Blake Masters is a new breed of conservative. One who’s unapologetically for the Constitution, who defends the Second Amendment for what it is: the right to bear arms – not the right to hunt wild game.
In a new advertisement for Masters’ run for the U.S. Senate in Arizona, Masters introduces the short barreled rifle.
“It wasn’t designed for hunting. This is designed t o kill people. But if you’re not a bad guy, I support your right to own one,” says Masters. “The Second Amendment is not about duck hunting. It’s about protecting your family and your country.”
“What’s the first thing the Taliban did when Bided handed them Afghanistan?” Masters asks. “They took away people’s guns. That’s how it works.”
The video, which has garnered over 200,000 views on Twitter, made Masters the target of the Democrat-aligned Lincoln Project group. The group, which recently came under fire for a failed hate hoax crime in which Democrat operatives posed as tiki torchbearers to defame Virginia gubernatorial candidate Glenn Youngkin, attacked Masters directly for one of his previous ads in which he expressed his understanding that the 2020 presidential elections were “messed up.”
In the video, Masters explains that he, like tens of millions of other Americans, believes President Donald Trump won in 2020.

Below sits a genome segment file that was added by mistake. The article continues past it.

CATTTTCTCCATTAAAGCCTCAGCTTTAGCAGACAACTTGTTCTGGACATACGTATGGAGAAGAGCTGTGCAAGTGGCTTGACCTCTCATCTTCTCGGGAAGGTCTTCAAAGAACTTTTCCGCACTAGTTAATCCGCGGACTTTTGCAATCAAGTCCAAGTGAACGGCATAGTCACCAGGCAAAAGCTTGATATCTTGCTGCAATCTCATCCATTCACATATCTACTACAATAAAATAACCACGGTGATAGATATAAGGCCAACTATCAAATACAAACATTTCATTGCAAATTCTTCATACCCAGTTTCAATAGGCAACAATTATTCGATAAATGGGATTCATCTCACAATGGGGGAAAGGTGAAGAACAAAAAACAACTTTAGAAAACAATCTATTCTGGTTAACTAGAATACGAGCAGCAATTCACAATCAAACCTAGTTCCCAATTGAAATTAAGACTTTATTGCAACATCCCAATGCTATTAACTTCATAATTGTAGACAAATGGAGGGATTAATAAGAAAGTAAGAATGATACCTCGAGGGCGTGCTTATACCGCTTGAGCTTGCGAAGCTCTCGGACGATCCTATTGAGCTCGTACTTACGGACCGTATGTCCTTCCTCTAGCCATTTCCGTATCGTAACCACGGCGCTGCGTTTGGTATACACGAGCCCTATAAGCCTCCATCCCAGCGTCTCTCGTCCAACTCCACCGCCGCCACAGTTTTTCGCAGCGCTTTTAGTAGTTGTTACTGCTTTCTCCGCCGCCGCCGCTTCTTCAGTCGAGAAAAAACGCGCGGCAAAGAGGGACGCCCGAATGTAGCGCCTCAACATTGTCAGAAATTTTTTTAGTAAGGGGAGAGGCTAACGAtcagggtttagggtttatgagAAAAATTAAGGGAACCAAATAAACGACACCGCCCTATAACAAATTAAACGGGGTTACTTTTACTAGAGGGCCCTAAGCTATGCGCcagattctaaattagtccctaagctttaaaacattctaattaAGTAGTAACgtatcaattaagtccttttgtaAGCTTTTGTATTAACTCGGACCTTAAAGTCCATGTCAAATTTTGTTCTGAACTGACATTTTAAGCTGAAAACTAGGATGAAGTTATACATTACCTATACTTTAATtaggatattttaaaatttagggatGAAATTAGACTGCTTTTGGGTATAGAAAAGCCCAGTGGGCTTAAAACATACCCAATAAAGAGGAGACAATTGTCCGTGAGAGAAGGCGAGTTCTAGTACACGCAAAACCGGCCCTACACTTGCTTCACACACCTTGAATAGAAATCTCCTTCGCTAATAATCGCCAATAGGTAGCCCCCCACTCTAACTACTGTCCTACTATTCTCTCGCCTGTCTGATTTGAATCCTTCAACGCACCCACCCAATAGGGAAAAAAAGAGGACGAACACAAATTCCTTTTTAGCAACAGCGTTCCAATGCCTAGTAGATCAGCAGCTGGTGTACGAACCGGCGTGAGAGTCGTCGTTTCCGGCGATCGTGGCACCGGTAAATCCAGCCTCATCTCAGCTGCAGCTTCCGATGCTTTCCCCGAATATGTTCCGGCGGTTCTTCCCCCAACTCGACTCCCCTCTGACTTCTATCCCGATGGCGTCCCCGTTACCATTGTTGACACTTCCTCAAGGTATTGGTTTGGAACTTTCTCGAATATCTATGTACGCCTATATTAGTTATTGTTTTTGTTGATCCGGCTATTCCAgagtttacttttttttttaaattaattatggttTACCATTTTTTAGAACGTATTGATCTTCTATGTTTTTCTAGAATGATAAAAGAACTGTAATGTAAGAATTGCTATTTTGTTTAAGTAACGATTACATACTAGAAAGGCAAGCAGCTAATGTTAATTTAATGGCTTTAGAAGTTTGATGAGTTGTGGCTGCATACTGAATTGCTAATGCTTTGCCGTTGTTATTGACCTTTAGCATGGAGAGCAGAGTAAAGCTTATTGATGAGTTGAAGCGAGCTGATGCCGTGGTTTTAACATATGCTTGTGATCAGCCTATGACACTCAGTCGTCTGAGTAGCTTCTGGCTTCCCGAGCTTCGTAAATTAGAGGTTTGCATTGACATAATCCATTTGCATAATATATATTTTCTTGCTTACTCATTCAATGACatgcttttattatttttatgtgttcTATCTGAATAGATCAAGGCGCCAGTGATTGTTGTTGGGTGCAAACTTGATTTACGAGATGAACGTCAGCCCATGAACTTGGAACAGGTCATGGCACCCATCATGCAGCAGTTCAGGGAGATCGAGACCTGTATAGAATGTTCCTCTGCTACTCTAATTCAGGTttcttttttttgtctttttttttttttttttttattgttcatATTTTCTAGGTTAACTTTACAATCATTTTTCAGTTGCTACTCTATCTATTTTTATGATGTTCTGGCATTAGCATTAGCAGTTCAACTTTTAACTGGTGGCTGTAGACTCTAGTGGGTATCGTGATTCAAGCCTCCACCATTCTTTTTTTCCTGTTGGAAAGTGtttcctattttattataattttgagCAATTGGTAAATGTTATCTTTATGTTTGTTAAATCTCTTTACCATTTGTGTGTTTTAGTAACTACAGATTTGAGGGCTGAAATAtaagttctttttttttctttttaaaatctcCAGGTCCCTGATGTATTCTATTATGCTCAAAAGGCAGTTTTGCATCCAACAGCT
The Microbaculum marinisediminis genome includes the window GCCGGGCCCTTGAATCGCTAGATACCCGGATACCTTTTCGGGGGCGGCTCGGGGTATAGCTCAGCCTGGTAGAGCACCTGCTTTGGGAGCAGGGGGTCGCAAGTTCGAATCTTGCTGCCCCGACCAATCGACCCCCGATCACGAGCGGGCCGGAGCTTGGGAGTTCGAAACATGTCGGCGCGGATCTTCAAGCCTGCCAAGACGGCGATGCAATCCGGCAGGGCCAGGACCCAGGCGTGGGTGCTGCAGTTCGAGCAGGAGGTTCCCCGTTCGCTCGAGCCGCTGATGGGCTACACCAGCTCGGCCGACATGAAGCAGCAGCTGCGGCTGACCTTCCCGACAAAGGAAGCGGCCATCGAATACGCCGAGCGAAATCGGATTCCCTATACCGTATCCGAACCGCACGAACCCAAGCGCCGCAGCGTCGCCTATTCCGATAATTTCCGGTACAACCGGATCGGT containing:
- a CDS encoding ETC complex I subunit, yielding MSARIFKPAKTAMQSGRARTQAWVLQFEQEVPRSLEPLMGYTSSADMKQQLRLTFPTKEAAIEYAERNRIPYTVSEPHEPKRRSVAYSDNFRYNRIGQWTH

“Maybe you disagree,” he says in the campaign ad, “but you gotta admit this election was really messed up. We saw states change the rules at the last minute to flood the zone with mail in ballots. The media – they’d tell any lie in order to hurt President Trump. And Big Tech censored true information about Joe Biden in the weeks leading up to the election. How is that fair? Trump wins big in a fair fight.”
“.@BGMasters is full of sh*t,” the Lincoln Project wrote on Twitter, prompting Masters to respond:
“I know I’m a young candidate, but I didn’t think I was young enough to attract the Lincoln Project’s attention.”
The reference to his youth revolves around the Lincoln Project’s pedophilia scandal in which its co-founder John Weaver was accused by 21 young men of sexual harassment, including the solicitation of a 14-year-old boy.
As the New York Times reported, Weaver's alleged sexual solicitations included interacting with a 14-year-old boy, asking him questions about his body, then later sending more explicit messages when he turned 18. Screenshots of messages from Weaver show that the solicitations were sometimes aggressive in nature, according to the Times.
None of the alleged solicitations from Weaver resulted in a physical sexual encounter except in one consensual case. The accusers say they felt preyed upon by an older man in power who offered to help their careers if they engaged with him.
Weaver allegedly told one of the victims he would, "help you other times. Give advice, counsel, help with bills," if, "you help me … sensually."
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